After a long wait it’s finally here! The TiVo Mini is the first non-DVR set-top box with the TiVo badge, and MoCA makes it all possible. Now you only need 1 DVR and can add Mini’s in every room where you want the TiVo service. USA Today gave the Mini a test drive and MoCA fit right in:
The other recommended alternative is to take advantage of something called MoCA, not a coffee-flavored drink but rather networking technology. I was lucky. MoCA, which stands for Multimedia over Coax Alliance, is built into my FiOS router. So all I had to do was connect a coax cable to the Mini.
Read the full review here.
More good news for MoCA home networking and acknowledgement that it’s the standard for wired video networking in US homes. With all the new streaming services and internet devices also being introduced, consumers will be even more excited about connecting their devices to the MoCA network already in their homes. From the analyst:
“While we’re still in the early stages of MoCA device growth, we expect MoCA to become the de facto wired technology for video distribution to devices in the home. Going forward, multiscreen video will be a key driver for MoCA.”
Read the article here.
The TiVo Stream is generating a lot of buzz among TiVo fans for it’s ability to stream shows from your DVR to mobile devices in your home or transfer shows to your devices to take with you. However, with this great power comes the need for great networking and TiVo is recommending that users have a wired Ethernet network or MoCA network to provide reliable HD streaming.
Check out the TiVo MoCA networking page here about how TiVo users are expanding their DVR features on new devices and outside of the home.
FiOS customers can now use compatible Samsung Smart TV’s and Smart Blu-ray players to stream live TV channels as well as Flex View video-on-demand through the FiOS TV App. iPad and Xbox360 users are already familiar with this feature which is already available, but they can now take advantage of the App on their new Samsung TVs and Blu-ray players. The FiOS Coax-Network Adapter (based on MoCA) is perfect for connecting the TV or Blu-ray using the same wired networking through the coax that’s used by the FiOS set-top box. Why bother with WiFi when FiOS users have access to MoCA networking already built into the FiOS BHR (router) at 170Mbps speeds.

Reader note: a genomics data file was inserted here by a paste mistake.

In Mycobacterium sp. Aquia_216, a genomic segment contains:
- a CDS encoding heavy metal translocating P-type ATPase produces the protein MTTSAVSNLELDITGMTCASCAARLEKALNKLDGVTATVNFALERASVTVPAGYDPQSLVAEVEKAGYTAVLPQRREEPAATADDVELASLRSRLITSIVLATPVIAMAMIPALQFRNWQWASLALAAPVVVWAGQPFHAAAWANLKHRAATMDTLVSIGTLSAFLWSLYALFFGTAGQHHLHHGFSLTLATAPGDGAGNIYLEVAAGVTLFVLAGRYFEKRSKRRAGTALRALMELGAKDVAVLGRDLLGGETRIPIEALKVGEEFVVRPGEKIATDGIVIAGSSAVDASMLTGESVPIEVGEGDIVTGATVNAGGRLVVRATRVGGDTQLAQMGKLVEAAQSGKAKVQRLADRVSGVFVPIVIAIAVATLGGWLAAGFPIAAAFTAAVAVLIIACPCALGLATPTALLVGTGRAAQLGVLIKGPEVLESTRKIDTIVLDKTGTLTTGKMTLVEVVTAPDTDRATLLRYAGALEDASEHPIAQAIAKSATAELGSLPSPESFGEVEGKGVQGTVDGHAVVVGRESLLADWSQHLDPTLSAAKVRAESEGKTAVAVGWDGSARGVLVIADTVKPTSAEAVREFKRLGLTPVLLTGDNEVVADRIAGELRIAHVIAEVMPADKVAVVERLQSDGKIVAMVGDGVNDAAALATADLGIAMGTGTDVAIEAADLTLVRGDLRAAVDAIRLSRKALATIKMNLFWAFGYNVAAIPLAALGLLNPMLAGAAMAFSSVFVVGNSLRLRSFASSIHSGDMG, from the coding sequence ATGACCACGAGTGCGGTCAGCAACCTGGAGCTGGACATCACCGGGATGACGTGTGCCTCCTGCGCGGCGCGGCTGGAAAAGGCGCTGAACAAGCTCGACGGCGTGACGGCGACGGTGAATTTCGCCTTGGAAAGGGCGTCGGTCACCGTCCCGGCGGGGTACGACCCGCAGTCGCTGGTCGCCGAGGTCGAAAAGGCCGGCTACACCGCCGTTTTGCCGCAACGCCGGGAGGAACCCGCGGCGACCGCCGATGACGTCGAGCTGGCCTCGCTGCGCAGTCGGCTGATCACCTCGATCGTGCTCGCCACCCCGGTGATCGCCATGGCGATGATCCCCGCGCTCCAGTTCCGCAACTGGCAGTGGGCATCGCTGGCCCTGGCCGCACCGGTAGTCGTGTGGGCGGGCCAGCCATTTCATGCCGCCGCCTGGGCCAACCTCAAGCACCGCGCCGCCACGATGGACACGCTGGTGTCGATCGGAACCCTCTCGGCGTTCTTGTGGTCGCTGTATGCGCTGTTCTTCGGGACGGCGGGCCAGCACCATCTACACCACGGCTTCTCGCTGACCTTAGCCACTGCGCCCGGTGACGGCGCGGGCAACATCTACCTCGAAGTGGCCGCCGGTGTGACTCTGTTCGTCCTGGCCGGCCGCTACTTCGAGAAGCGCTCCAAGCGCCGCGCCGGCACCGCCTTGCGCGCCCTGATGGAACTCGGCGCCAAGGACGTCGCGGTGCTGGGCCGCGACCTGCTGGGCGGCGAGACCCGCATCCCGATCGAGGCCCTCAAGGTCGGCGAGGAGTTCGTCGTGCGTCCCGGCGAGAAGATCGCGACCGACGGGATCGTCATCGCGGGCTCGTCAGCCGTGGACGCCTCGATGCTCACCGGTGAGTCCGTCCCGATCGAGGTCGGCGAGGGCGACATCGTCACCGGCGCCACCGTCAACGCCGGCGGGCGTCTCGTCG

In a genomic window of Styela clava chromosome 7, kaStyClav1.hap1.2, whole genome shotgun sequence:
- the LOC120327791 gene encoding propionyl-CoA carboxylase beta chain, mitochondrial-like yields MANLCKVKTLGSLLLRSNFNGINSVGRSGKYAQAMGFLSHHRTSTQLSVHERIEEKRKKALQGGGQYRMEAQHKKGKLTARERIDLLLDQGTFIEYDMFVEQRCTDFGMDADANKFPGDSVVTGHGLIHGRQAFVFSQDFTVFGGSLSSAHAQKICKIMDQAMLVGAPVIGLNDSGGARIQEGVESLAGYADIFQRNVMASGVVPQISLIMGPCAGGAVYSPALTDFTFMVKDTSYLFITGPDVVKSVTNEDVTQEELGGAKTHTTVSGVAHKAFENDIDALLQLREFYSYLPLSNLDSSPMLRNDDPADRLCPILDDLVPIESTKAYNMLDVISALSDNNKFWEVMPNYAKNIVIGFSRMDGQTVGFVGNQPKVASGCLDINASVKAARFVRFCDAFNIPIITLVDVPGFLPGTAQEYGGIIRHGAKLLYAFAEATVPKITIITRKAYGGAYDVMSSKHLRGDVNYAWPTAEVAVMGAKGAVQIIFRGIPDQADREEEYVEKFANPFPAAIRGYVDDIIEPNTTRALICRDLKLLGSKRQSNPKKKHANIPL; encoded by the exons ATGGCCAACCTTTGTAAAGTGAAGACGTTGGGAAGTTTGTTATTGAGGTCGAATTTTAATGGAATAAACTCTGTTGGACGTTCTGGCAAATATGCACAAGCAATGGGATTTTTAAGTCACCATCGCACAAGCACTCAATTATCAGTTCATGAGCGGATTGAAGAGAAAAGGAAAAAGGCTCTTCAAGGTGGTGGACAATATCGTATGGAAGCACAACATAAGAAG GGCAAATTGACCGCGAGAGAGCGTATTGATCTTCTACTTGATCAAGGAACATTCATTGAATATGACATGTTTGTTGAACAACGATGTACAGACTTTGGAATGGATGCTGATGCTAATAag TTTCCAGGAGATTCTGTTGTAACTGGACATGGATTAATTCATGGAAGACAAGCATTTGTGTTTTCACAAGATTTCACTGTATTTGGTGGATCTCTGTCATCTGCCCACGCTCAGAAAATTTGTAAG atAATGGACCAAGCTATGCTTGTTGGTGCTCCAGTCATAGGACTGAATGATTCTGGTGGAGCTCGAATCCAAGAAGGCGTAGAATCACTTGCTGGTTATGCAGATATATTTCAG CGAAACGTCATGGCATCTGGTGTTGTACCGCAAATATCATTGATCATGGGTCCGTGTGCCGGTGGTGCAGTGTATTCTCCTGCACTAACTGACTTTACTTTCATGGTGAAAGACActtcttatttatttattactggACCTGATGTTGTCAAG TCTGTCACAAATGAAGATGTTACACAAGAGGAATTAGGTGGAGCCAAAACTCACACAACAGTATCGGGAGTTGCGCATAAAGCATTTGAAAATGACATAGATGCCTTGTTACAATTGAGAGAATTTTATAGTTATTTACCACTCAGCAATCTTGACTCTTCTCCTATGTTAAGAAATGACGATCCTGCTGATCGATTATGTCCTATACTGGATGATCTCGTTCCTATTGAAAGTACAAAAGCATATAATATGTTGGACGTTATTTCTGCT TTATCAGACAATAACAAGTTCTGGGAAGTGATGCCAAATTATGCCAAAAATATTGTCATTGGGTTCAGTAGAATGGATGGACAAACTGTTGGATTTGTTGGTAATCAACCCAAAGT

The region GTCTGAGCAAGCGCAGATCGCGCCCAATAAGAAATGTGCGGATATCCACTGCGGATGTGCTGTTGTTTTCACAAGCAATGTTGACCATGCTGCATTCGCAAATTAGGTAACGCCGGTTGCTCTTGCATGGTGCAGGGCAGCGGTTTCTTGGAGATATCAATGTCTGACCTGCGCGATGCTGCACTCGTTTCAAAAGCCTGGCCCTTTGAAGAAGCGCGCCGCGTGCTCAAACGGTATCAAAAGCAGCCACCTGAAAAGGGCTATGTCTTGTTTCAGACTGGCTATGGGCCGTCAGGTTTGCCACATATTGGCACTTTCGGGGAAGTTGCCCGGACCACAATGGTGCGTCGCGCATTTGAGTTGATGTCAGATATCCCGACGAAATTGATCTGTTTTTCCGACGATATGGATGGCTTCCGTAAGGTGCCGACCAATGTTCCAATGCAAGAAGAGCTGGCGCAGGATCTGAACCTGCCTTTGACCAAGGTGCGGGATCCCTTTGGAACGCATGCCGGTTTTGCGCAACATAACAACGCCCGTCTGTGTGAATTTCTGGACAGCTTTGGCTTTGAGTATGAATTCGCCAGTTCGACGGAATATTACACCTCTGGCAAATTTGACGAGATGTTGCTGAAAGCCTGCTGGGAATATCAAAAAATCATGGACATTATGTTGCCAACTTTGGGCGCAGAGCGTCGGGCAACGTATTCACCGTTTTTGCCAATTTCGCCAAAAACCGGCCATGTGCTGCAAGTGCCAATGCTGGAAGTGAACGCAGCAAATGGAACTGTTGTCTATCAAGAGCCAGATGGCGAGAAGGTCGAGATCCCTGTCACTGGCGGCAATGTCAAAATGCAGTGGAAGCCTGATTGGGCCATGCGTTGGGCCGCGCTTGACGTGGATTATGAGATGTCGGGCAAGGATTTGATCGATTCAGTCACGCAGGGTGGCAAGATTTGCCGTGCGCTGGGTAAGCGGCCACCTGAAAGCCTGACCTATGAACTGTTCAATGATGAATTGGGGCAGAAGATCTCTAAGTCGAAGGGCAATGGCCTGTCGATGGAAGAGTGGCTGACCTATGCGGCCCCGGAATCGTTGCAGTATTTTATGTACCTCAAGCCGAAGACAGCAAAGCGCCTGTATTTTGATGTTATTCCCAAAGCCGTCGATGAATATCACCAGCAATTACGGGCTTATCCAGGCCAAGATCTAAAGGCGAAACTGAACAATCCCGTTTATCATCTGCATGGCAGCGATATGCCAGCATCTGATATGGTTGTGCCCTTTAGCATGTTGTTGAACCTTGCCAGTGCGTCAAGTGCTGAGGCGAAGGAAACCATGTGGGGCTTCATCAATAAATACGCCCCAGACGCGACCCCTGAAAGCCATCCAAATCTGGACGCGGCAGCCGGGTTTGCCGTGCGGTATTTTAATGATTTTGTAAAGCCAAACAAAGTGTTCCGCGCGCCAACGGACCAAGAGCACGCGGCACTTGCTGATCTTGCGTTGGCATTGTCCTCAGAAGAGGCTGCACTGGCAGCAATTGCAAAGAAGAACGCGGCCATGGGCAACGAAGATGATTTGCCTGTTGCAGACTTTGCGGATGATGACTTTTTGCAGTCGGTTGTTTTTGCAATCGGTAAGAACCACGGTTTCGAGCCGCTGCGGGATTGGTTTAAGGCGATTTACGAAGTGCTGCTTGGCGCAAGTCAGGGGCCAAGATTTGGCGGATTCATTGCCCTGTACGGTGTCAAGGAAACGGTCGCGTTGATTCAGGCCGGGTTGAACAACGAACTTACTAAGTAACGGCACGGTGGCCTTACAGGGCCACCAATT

FiOS is just the first Pay TV provider to offer support for Live TV apps on networked CE devices like TVs, Xbox360, Bluray, etc… just like they do for iPads. MoCA networking is the “Go-To” solution for connecting those devices via wired coax cable to deliver HD video as smooth and reliably as through any set-top box.
See the Samsung press release here.
Read about the FiOS TV App here.
It’s no secret now that MoCA has made such a big impact on the home networking market that it’s driving most of the market growth especially in North America.
What might be surprising to folks in the US is that MoCA is probably in their router, set-top box, or DVR and they might not even know it. Everyone from DirecTV to Comcast, Time Warner, Verizon FiOS, and recently DISH Network have been deploying MoCA networks into millions of consumers homes. The next wave of MoCA growth will be in connecting your Xbox, PS3, PC, iPad, and other Internet device to the MoCA network through a MoCA Coax-Ethernet adapter or Coax-WiFi adapter.
Stay tuned to MoCAblog for the latest news regarding new MoCA products and exciting developments.
Read the article here.
MoCA in Europe: Echobox promises Ethernet through your aerial, an end to Wi-Fi woes | News | TechRadar
After building up so much momentum in the US market, MoCA is now starting to show up in Europe most recently with the Asheridge Communications Echobox which is being marketed from the UK for Cable TV users as well as Over-The-Air TV viewers. The Echobox is a nifty design that enables connections to Smart TV’s, HD set top boxes and online gaming consoles for customers who need a more reliable stable connection than WiFi can provide (see chart below). We hope to see the same growth of MoCA across the pond as we’ve seen in the US.
|ASH -EOC-01 – echoBox||802.11n WiFi (3×3 MIMO)||Homeplug AV 1901|
|Best average network speed||136 Mbps||10 – 40 Mbps||30 / 40 Mbps|
|Interferece Immunity||Excellent (with shielded coax cable).||Poor. Sensitive to RF signals, surrounding environment & neighbouring WiFi networks.||Weak. Sensitive to appliances, chargers, fluorescent lights, dimmers etc.|
|Download MP3 (1000 songs)*||6 minutes||10 minutes||13 minutes|
|Download HD Movie (2hours DVD Video)*||6 minutes||12 minutes||16 minutes|
|Backup (2000 songs, 5000 photos)||37 minutes||1hour 14 minutes||1 hour 33 minutes|
|Furthest latency to your online gaming buddies||6000km||1000km||1600km|
Hey, better late than never – these guys at CNET Asia are finally seeing the benefits of MoCA as a way to network Home Entertainment products like TV’s, Bluray players, etc… but unfortunately don’t see the obvious distinction between Powerline and MoCA in terms of speed and quality that other more thorough reviewers are trumpeting.
However, it’s good to start seeing MoCA as part of the networking conversation when comparing alternatives for digital home entertainment. Although it’s taking a while, folks are beginning to see how MoCA networking is the most convenient and cost effective way to install a wired network for entertainment without having to pull Ethernet cables.
Click here for the article.